When fans of gli azzurri hear the words “Gigi Buffon injury,” icy shivers travel up and down their spine. The goalkeeper has been with the Italian national team since 1997, becoming first choice in 2002 and was between the sticks when they lifted the World Cup in 2006. The current captain is so revered that his nickname is “San Gigi.”
In 2006, Buffon conceded just two goals, keeping five clean sheets during the tournament. But in 2010, he suffered injury and was replaced during halftime of Italy’s first match. The azzurri went on to finish last in their group.
In other words, fans of Italy really, really don’t want Gianluigi Buffon injured.
They’ll be waiting with baited breath throughout the day. Buffon twisted his ankle in training, and is currently undergoing tests to determine if he’ll miss out on the match against England. While the injury at first seemed slight, there are now fears he has done damage to his knee as well.
In absence of San Gigi, Italy have two viable alternatives. Salvatore Sirigu moved from Palermo to Paris Saint-Germain in 2011, and has been solid for the French champions ever since. Also available is Mattia Perin who, at age 21, appears the heir apparent to Buffon’s gloves. But his youth will likely go against him and, should Buffon not be available, it’s almost certain Sirigu will start.
Italy fans will be hoping it doesn’t come to that. Group D, with England, Uruguay and Costa Rica, certainly looks much stronger than the group they were drawn into in South Africa. The loss of their first-choice goalkeeper – and captain, the man that marshalls the not-always-airtight defense – could be devastating.
After 45 minutes, the final Manchester derby of the 2016-17 Premier League season — the one that’ll go a long, long way toward deciding which of the city’s sides will finish in the top-four — is scoreless, but not without incident.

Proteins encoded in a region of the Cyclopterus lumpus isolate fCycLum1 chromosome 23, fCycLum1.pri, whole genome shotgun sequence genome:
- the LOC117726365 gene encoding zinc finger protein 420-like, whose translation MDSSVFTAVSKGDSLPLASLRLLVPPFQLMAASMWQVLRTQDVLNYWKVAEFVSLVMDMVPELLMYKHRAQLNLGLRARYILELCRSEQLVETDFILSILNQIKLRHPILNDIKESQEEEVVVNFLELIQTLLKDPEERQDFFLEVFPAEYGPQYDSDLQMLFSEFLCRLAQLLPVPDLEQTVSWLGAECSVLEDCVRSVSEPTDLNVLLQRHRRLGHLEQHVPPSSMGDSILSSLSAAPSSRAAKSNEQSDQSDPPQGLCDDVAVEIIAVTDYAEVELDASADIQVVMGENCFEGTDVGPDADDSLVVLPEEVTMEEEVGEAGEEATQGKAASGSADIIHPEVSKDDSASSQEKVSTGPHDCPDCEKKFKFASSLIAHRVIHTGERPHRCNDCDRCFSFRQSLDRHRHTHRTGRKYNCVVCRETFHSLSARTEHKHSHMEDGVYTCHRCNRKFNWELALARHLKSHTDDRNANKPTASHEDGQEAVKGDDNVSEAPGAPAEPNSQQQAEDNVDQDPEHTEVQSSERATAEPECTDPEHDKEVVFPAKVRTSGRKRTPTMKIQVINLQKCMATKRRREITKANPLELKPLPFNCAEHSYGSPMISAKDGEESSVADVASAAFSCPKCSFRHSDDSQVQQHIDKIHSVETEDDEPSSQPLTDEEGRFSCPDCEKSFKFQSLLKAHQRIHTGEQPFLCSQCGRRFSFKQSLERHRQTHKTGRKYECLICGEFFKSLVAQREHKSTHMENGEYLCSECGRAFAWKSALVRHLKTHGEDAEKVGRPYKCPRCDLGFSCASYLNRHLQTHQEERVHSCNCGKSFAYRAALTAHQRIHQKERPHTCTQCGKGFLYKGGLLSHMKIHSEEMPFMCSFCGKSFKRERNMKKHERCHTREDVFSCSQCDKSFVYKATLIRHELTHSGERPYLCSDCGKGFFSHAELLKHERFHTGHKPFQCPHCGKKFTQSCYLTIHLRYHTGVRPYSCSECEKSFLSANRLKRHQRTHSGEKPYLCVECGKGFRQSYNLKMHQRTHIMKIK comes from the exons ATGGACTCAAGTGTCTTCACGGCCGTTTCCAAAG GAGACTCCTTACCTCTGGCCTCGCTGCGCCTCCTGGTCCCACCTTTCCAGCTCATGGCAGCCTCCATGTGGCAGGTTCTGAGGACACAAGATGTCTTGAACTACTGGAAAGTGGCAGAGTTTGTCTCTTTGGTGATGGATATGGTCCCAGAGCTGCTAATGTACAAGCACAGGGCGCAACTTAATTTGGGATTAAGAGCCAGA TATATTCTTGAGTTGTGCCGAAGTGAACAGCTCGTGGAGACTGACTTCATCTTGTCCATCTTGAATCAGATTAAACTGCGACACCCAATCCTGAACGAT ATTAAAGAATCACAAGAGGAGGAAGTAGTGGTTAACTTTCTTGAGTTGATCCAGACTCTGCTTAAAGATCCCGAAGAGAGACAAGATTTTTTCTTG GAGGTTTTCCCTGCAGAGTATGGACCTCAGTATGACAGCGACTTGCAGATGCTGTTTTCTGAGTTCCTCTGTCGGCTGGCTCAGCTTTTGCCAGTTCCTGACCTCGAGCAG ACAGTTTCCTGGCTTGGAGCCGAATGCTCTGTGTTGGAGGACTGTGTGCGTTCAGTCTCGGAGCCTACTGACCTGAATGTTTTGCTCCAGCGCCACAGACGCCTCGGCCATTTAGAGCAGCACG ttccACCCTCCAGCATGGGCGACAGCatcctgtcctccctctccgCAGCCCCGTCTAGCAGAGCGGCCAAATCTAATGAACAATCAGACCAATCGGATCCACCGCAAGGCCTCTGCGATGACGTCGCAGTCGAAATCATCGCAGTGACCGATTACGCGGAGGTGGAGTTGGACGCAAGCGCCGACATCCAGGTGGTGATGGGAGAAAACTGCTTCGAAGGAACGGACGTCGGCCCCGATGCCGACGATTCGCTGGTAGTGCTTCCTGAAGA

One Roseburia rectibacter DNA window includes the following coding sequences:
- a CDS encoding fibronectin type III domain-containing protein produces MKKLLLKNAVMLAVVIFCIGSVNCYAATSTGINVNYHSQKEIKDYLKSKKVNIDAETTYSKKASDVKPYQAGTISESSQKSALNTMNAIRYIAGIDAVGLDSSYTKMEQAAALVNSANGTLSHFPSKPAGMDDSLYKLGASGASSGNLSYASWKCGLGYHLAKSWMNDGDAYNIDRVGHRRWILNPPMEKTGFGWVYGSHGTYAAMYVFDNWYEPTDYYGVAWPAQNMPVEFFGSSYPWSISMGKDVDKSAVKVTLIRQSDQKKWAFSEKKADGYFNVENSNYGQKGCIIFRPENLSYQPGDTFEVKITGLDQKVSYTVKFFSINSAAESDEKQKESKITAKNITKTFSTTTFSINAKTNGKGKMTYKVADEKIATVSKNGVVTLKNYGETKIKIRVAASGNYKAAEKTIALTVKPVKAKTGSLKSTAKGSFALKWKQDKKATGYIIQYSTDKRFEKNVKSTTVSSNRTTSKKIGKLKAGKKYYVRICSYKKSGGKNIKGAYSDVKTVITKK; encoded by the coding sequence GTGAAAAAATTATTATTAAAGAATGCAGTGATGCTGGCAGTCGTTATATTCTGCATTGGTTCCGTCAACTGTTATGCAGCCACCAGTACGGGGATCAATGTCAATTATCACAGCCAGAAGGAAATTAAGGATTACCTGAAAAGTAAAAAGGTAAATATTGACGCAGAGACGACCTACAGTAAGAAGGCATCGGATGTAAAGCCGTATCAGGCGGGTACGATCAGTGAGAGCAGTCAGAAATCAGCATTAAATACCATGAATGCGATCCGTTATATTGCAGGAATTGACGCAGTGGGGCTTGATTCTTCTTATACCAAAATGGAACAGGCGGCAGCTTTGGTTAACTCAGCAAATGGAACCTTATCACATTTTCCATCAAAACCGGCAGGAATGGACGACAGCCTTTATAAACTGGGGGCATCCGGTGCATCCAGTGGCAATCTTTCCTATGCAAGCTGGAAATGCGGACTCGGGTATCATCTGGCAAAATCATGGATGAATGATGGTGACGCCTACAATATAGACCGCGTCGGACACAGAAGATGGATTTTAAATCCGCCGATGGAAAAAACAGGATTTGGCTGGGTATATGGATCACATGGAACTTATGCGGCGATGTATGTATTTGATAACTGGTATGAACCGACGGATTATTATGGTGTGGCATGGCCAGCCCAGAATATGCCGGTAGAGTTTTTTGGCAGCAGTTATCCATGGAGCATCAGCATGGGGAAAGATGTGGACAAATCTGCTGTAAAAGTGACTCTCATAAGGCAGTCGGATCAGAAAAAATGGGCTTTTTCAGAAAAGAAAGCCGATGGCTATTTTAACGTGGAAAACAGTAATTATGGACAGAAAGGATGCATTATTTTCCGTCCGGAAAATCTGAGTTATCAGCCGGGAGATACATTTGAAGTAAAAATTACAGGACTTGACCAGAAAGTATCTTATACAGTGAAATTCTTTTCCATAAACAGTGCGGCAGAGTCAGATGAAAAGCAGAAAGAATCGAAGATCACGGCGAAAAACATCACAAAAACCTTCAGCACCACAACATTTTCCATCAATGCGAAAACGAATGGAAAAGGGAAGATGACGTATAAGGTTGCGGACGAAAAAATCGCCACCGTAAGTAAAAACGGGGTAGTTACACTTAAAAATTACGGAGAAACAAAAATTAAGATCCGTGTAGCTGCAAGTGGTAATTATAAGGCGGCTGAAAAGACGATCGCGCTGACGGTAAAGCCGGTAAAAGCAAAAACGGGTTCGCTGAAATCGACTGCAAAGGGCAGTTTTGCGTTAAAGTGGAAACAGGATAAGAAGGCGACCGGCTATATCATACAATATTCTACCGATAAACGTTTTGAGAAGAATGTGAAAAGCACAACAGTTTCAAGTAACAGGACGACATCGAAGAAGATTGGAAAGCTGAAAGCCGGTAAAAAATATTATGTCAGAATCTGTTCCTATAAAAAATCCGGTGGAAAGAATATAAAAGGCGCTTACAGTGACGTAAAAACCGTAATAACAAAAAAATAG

The game’s best chances thus far fell Manchester City’s way, as Sergio Aguero missed a clear-cut chance after 10 minutes — Kevin De Bruyne whipped in the perfect ball to the back post, and Aguero put it wrong side of David De Gea‘s post.
Ander Herrera has, once again, be Manchester United’s danger man, combining well with Marcus Rashford and Henrikh Mkhitaryan, but Claudio Bravo made the one save he was forced into during the first half. One thing to keep an eye on during the final 45 minutes: Rashford picked up a knock very early on, and struggled to move around the field after that.
The third Manchester Derby of the season is the first away from Old Trafford, as Manchester United visits Manchester City (Watch live, 3 p.m. ET on NBCSN and online via NBCSports.com) at the Etihad Stadium on Thursday.
There’s much on the line, as the sides sit just two points apart in the race for the Top Four. Man City would leapfrog third-place Liverpool with a win, while United could join the Reds on 66 points with a match-in-hand.
Of note, Ayre admitted that the club thought Dele Alli demanded too much given what he had produced when the Reds has the chance to sign him as a 16-year-old, and said that Liverpool could’ve landed Alexis Sanchez but the player wanted to live in London (“We couldn’t move the football club to London, unfortunately,” he quipped).
The best part relayed by Sky Sports had to do with Luis Suarez, and shows the relentless nature of the transfer market. Clearly Barcelona had interest in Suarez before the fiery striker bit Giorgio Chiellini at the World Cup, because, well…
“I remember the sporting director of Barcelona calling me during that game, immediately as Suarez bit the player, and he said to me ‘my friend, he’s bitten somebody, how can this be the price?’ I said ‘he’d already bitten somebody when you first bid!'”
We’re sure there’s a certain amount of storytelling in there, but undoubtedly some truth.
Given Barca paid a reported $84 million for the striker, the asking price couldn’t have started that much higher.
Rog and Davo return to discuss Chelsea’s FA Cup semifinal victory over Spurs, update their Top Four predictions (again), and dive into the depths of the relegation zone. Plus, the very important movement to change “Hudson Street” to “Ray Hudson Street.”
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